His design in 1827 for the Royal George used a steam blastpipe in the chimney to draw the fire, and he is usually acknowledged as the inventor of this concept. However, Goldsworthy Gurney claimed prior art, having used a similar steam blast as early as 1822. The steam blast was copied by Stephenson for his locomotive, the Rocket. According to another source (Brown, 1871), Stephenson used the steam blast already before 1815. It had been common practice to exhaust the steam into the chimney to minimise noise. Recent letters acquired by the National Railway Museum would appear to confirm Hackworth as the inventor.

1830 Hackworth designed two classes of engine for working the coal traffic of the Stockton and Darlington Railway, in both of which the vertical cylinders and the six-coupled cast iron wheels of the "Royal George" type were retained, but the " motion " and boilers were different. The six engines of the No. 12 or "Majestic" class had the cylinders placed upon overhanging platform in front of the smoke-box.[1]

One of his 1833 apprentices, Daniel Adamson, later further developed his boiler designs becoming a successful manufacturer and influential in the inception of the Manchester Ship Canal.

1833 he entered into a new contract with the S&DR in which he became responsible for the working of the locomotives and workshops but remained free to operate his own business as a builder of locomotives and stationary engines. He opened new workshops, foundry and built houses for workers[2]. The business was conducted from new workshops at New Shildon, where locomotive, marine, and industrial engines and boilers were built. He placed his brother Thomas in charge along with Nicholas Downing and the business was initially called Hackworth and Downing. The latter dropped out later; Thomas remained until 1840 when Timothy took over the whole works.

He also built, at Shildon in 1836, the first locomotive to run in Russia for the St Petersburg railway and in 1837 the Samson for the Albion Mines Railway in Nova Scotia, one of the first engines to run in Canada.

1840 Hackworth gave up his contract with the Stockton and Darlington Railway and concentrated on the Soho Works at Shildon which he took over from his brother Thomas Hackworth, who had run Hackworth and Downing from the premises. Timothy fulfilled contracts for the Clarence Railway and various collieries and also built stationary marine and industrial engines.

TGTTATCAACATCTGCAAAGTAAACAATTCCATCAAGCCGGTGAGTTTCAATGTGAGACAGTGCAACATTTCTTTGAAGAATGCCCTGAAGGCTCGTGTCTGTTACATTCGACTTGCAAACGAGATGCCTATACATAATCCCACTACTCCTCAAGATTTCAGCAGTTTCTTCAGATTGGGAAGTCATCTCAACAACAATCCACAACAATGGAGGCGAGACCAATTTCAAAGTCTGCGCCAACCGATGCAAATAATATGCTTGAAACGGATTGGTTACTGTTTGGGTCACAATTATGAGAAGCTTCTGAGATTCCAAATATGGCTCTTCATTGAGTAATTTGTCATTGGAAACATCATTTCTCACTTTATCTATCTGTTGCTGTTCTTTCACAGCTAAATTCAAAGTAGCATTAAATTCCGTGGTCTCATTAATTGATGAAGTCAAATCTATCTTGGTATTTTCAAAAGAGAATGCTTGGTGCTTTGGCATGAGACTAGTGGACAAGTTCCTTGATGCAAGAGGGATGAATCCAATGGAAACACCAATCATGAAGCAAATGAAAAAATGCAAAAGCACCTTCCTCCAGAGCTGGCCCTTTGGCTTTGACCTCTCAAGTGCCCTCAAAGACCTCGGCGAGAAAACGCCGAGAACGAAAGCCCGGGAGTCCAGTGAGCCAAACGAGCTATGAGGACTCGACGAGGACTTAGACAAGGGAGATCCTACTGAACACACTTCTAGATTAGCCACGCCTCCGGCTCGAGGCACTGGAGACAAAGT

1841 Timothy Hackworth living at Soho, Shildon (age 50), an Engineer, with his wife Jane and daughters Hannah and Jane. [3]

1846 He began to build engines for the London and Brighton Railway where John Gray was locomotive superintendent. Gray designed a class of express passenger locomotives and the whole of this class (12 engines) was built by Timothy Hackworth at Soho 1846-1848.

1849 Hackworth built Sanspareil no.2 but he had difficulty selling this locomotive[4] and it remained unsold by the time of his death of typhus in 1850

1850 July 7th. His death took place from typhus at his home, Soho, Shildon, co. Durham. He is commemorated by the Timothy Hackworth Museum at Shildon.

1851 Jane, his widow, (age 62), an Engineer's Widow is living at Soho, Shildon with children Ann Ambler (married) (age 36), Mary (age 34), Elizabeth Holmes (widow) (age 32), Timothy (age 26) an Engineer, Ann (age 22) and Samuel Holmes (age 5), grandson. Plus a servant. [5]

1852 Jane Hackworth died.

Today he has a school named after him in his hometown of Shildon where the pupils annually learn of Timothy Hackworth and his work on trains. His home was also turned into a museum, which has since being renovated and a large museum called The National Railway Museum at Shildon built nearby.

Read a thorough account of his achievements by Robert Young in The Engineer 1922/03/03.

Railway Locomotives - Built at Shildon for the Stockton and Darlington Railway

See Also


Sources of Information

  1. The Engineer 1925/01/23
  2. Biography of Timothy Hackworth [1]
  3. 1841 census
  4. NRM Archives [2]
  5. 1851 Census
  • Chris de Winter Hebron, 50 Famous Railwaymen, 2005
  • [3] Wikipedia
  • The Engineer of 16th July 1920
  • Timothy Hackworth and the Locomotive by Robert Young. Published 1923.
  • British Steam Locomotive Builders by James W. Lowe. Published 1975. ISBN 0 905100 816
  • Hackworth archive at the NRM [4]